This is blatantly wrong, as any person who works casually may be paid more one fortnight and less the next, resulting in their needing to rely on welfare for the fortnight they are not paid enough to live on. This is why the current welfare system is set up to pay people based on their fortnightly income.

The mistakes in the debt system could have been avoided with a basic knowledge of math and begs the question of whether the government is employing the right people to set up these systems. It follows a similar failure with the 2016 Census, when the system crashed, as it did not have the capacity for everyone in Australia to log in to fill out the online form on the same day. This resulted in at least $30 million in unexpected costs and an incomplete census.

Online tools such Centrelink Online Accounts and the NDIS Participant Portal have been subject to frequent crashes and "technical difficulties". The NDIS portal crashed for over a month last year, leaving people with disabilities unable to claim the payments to which they were entitled.

Online tools can increase efficiency when they function correctly but wreak havoc when they don’t. It seems that there is a lack of funding and effort put into government online systems. Additionally, they don’t take into account people who struggle with technology, who need to be able to submit claims and personal information with paper forms, such as the elderly or the intellectually disabled. This makes obvious sense if what you are interested in is consumer satisfaction. If a supermarket entirely got rid of people who work on checkouts, there would be outrage but the government creates havoc and people remain silent.

Department of Human Services clients have many complex circumstances and need someone with empathy to understand their situation, which a machine is incapable of doing. Technology has not yet progressed to a stage where the algorithms used can take into account the complexity of personal circumstances. Even if it had, I don’t believe we can trust the people currently in power to create these systems to judge how much people get paid. This latest incident proves that the current Coalition Government is incapable of creating a fair and just society and, instead, they would like to further punish vulnerable people.

The Government needs to understand that the poverty cycle leads to deteriorating health and mental health, which leads to a reduced capacity to work and reduced income. It means people cannot afford things which help in finding work such as a car, or even stable accommodation. The demeaning treatment by job agencies and the Coalition Government, the public stigma, along with the isolation of poverty, leads to reduced self-esteem and mental health. Perhaps if people didn’t have to spend as long dealing with Centrelink, they would have more time and energy to look for work. Bullying by the Government only further drains their time and energy, leading to a reduced capacity to find and hold employment.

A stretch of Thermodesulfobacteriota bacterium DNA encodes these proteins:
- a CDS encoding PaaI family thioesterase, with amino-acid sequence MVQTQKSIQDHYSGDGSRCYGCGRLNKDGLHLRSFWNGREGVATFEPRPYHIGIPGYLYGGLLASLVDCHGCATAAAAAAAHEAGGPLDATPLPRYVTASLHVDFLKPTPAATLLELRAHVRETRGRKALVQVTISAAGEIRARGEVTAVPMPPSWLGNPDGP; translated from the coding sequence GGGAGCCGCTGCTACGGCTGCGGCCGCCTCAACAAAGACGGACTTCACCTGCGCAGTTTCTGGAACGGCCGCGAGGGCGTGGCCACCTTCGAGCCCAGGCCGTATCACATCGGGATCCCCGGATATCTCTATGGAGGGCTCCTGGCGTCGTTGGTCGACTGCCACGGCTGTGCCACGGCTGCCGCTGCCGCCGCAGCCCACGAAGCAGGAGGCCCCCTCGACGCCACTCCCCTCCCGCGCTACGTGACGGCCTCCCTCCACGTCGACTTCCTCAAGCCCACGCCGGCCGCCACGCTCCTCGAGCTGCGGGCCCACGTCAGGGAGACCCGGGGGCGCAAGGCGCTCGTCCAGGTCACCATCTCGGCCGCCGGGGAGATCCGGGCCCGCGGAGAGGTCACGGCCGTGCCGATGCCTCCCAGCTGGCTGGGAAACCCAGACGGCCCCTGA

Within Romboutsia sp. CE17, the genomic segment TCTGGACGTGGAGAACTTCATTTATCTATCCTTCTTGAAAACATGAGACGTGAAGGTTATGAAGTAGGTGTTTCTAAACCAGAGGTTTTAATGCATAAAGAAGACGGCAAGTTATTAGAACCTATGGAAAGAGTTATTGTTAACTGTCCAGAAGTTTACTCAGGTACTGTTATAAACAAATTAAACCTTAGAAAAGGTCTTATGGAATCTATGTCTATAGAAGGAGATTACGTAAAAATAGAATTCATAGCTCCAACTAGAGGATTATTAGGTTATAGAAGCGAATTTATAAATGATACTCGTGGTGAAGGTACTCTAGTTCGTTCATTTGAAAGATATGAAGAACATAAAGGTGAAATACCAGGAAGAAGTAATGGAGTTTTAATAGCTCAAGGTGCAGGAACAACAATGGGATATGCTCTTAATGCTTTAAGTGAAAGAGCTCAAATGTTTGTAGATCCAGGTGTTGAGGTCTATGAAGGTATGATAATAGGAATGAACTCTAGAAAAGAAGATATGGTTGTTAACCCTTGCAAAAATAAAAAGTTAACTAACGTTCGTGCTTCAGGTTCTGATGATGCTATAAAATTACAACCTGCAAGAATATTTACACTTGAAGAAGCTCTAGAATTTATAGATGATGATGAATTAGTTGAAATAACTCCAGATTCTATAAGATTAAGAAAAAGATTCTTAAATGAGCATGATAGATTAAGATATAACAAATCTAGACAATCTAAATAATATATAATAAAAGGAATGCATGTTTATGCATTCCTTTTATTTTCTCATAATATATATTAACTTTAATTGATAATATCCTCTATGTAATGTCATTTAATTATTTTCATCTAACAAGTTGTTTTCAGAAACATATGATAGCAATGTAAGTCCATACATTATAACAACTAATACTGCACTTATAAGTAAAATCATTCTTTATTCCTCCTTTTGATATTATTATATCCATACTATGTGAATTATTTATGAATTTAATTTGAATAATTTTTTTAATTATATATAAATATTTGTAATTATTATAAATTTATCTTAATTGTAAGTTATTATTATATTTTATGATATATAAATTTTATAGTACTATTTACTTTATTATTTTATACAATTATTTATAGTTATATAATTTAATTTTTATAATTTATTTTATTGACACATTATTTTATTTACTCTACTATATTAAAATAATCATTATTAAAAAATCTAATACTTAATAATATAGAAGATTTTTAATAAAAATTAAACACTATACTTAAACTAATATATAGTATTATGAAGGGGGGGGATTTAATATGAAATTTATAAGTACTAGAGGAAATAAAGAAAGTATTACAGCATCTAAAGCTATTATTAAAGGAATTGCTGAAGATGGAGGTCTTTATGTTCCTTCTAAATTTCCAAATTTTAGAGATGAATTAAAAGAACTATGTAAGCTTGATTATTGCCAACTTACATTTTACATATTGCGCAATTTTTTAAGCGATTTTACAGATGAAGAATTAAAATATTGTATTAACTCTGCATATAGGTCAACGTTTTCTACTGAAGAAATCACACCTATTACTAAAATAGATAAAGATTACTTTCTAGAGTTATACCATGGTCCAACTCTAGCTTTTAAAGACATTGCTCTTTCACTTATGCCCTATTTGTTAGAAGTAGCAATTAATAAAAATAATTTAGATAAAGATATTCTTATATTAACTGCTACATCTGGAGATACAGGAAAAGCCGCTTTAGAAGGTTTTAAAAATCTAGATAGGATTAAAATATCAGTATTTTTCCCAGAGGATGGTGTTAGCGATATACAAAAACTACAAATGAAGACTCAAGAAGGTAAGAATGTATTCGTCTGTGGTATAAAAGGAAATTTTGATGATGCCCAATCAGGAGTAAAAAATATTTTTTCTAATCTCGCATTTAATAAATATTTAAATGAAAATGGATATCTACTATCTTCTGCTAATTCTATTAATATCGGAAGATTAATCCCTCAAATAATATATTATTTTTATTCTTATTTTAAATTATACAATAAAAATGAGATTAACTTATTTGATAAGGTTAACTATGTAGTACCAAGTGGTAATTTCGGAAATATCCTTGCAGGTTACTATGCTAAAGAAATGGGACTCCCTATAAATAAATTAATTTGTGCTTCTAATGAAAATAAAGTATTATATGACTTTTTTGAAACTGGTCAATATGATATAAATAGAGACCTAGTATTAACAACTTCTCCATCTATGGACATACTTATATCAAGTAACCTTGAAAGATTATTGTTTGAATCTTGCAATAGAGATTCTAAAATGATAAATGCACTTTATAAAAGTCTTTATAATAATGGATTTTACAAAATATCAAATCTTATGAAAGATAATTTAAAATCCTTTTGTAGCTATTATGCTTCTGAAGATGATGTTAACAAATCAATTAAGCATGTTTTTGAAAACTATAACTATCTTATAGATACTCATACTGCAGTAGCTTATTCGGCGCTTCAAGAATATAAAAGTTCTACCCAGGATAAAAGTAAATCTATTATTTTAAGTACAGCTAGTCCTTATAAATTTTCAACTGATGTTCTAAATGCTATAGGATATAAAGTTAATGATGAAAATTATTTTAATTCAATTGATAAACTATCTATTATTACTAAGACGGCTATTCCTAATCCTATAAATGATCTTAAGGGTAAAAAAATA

Unfortunately, it seems that the Turnbull Government’s priority is not to provide services to the public, particularly when it comes to people on welfare. Instead, its policy appears to be to frustrate people into submission. From the faulty online portals, to the much complained about telephone on-hold music, the long wait times and poor customer service, it seems obvious their aim is to make the lives of welfare recipients as difficult as possible.

Meanwhile, they intend to make life as easy as possible for large corporations by refusing to crack down on tax-dodging, which could bring in over $50 billion per year. This would well and truly cancel out our already relatively small budget deficit and remove the need for the government to hassle people in the poorest sections of society for extra money — although I suspect they would do this anyway.

For anyone in a similar situation, even if you don’t think it’s worth your time to fight the debt notice, do it for everyone else who the Government oppresses. Show them they can’t get away with money grabbing and service slashing. As well as fighting these debt notices individually, I think there needs to be a class action lawsuit, to have the system that is sending out these debt notices cancelled as soon as possible, before irreversible harm is done to those in the poorest sections of society.

If you would like information on how to fight your debt notice, go to GetUp!’s FraudStop website. To read more people’s stories about wrongly issued debts, visit the #NotMyDebt website.

Centrelink Bogus Debts Clawback Fiasco (image via @VCOSS).